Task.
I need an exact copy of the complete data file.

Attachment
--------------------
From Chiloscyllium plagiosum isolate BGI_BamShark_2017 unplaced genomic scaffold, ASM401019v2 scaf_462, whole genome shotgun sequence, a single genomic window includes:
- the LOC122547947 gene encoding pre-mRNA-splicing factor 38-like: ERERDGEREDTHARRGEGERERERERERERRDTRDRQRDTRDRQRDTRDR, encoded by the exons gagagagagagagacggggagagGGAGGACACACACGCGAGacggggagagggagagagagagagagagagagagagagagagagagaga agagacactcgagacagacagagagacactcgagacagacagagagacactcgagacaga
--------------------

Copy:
From Chiloscyllium plagiosum isolate BGI_BamShark_2017 unplaced genomic scaffold, ASM401019v2 scaf_462, whole genome shotgun sequence, a single genomic window includes:
- the LOC122547947 gene encoding pre-mRNA-splicing factor 38-like: ERERDGEREDTHARRGEGERERERERERERRDTRDRQRDTRDRQRDTRDR, encoded by the exons gagagagagagagacggggagagGGAGGACACACACGCGAGacggggagagggagagagagagagagagagagagagagagagagagaga agagacactcgagacagacagagagacactcgagacagacagagagacactcgagacaga